A BRIEF HISTORY

OF

HORNCHURCH AIRFIELD

World War One

3rd October 1915 - The Royal Flying Corps arrived by truck at Suttons Farm.  Bell tents were erected for accommodation and two canvas hangers are also put up. The pilots were billeted in the local White Hart public house in Hornchurch village, while ground staff were accommodated at one of the local farmhouses.  Initially they were equipped with two BE2c aircraft.

13th October 1915 - Lieutenant John Lessor tried to shoot down the Zeppelin (L.15) but normal bullets did nothing.  He had to resort to dropping explosive darts, the Zeppelin managed to slip away into the mist.

Since the opening of RFC Suttons Farm, for nearly a year, nobody was able to shoot down a Zeppelin.

2nd/3rd September 1916 - Lieutenant William Leefe Robinson, shot down the German Army Airship SL.11 (Schutte-Lanz. 11) with his machine guns using the new explosive rounds.  The airship crashed in Cuffley, Hertfordshire.

BE2c

3rd September 1916 - The SL.11 was the first enemy aircraft to be downed over British soil.  People as far as Staines and Southend could see the airship go down, this made William Leefe Robinson a hero over night.

5th September 1916 - Lieutenant William Leefe Robinson was awarded the Victoria Cross (he was the only Hornchurch pilot to be so honoured whilst serving there).

Lt William Leefe Robinson

23rd/24th September 1916 - Zeppelin L.32 was dropping bombs on Averly, Purfleet and Hornchurch.  One of the bombs appeared to hit the runway at Suttons Farm. Lieutenant Frederick Sowery shot down the Zeppelin as it turned for home.  The Zeppelin crashed near Billericay, Essex.

Lt Frederick Sowrey

1st/2nd October 1916 - Lieutenant Wulstan Tempest shot down Zeppelin L.31, even though his fuel pump had failed and he had to crank the fuel by hand whilst flying the plane and firing his guns.  The Zeppelin came down near Potters Bar.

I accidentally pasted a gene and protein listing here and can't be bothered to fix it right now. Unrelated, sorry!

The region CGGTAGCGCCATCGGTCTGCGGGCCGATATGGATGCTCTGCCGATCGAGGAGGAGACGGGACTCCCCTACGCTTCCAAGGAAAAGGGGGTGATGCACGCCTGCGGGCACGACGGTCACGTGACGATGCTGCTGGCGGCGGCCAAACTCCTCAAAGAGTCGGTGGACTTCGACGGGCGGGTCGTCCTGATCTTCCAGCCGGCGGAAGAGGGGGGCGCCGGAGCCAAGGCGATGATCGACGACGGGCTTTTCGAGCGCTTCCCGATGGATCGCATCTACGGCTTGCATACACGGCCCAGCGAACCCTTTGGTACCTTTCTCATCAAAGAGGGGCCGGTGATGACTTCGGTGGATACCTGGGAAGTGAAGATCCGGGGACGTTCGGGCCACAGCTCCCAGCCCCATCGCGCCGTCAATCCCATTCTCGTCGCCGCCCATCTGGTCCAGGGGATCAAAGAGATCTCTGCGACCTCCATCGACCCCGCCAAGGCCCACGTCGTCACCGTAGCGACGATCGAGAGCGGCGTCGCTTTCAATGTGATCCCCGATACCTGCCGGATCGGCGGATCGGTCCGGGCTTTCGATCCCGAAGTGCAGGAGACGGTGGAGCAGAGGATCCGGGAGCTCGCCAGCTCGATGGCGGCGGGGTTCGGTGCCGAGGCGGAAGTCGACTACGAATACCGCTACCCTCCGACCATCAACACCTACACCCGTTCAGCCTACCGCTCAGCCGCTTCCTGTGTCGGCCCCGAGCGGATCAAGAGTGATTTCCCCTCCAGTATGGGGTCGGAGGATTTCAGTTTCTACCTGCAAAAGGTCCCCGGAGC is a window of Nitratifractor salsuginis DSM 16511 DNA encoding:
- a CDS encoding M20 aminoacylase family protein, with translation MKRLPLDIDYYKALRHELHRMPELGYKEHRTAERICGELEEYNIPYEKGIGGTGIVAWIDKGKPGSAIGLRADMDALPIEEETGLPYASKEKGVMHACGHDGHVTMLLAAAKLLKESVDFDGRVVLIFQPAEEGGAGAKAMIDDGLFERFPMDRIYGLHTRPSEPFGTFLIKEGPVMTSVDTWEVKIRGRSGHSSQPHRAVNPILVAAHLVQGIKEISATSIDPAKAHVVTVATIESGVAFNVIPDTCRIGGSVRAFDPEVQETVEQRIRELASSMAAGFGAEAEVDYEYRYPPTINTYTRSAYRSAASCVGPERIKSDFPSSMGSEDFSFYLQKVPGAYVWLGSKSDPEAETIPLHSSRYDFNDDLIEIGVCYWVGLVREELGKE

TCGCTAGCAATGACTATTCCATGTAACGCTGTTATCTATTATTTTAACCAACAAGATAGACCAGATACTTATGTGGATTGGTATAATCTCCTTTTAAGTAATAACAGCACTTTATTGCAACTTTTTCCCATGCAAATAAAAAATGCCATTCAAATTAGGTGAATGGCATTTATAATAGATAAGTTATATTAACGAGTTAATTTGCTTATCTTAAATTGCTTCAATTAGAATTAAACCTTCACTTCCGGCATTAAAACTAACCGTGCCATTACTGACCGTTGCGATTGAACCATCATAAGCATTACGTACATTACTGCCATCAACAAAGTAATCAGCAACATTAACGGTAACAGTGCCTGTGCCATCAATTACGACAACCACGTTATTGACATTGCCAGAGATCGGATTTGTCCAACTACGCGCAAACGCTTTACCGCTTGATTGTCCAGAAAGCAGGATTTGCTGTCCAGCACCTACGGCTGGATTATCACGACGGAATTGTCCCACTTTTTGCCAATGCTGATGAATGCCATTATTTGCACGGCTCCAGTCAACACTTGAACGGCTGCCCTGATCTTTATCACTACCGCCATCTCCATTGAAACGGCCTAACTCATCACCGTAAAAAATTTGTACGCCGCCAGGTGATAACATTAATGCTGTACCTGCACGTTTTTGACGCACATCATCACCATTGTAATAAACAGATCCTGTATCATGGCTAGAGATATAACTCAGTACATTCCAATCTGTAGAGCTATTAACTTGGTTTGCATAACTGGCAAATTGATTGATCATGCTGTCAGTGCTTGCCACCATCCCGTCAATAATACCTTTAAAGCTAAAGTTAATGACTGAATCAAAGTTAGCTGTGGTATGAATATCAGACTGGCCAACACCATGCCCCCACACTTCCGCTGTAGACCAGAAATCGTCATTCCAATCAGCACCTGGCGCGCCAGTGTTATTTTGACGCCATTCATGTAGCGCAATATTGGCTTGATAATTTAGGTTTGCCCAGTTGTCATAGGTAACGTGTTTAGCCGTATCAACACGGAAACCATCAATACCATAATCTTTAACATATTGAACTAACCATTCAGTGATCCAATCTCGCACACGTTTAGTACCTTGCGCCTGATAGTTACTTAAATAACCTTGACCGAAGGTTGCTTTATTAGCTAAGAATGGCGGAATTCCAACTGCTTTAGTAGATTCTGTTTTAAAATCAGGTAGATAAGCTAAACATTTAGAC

Lt Wulstan Tempest

June 1917 - The squadrons aircraft - BE2c and BE12 were replaced with faster planes.  The new aircraft included - the Sopwith 1½ Strutter, the Sopwith Pup, the FE2, the F2b Bristol Fighter and the SE5a.

Sopwith 1½ Strutter

Sopwith Pup

FE2

F2b Bristol Fighter

SE5a

June 1917 - The first women in uniform arrived at the airfield.  The ladies of the newly formed Women’s Legion Auxiliary (WLA) are sent to work alongside the men as telephonists, clerical staff and drivers.  Many were billeted at Bretten’s Farm.  The WLA later became the Women’s Auxiliary Air Force (WAAF).

In 1918 - The squadron received more aircraft.  The Sopwith Camel and the Sopwith Snipe.

Sopwith Camel

Sopwith Snipe

11 Noverber 1918 - War Ends.  By the conclusion of hostilities, there were over 300 men and 24 women based at Suttons Farm supporting three squadrons of aircraft (78 Squadron, 141 Squadron and 189 Night Training Squadron).  A far cry from the three pilots and six ground crew of the late 1915

During the three years the station was active, only two pilots based at RFC Suttons Farm were killed (both in accidents) and an observer/gunner injured in combat.

31st March 1919 - The 189 Night Training Squadron was disbanded.

31st December 1919 - 78 Squadron was disbanded.

31st December 1919 - The requirement for an airfield at Suttons Farm was called into question.  RFC Suttons Farm was closed, the landing ground was then returned back to agricultural use.

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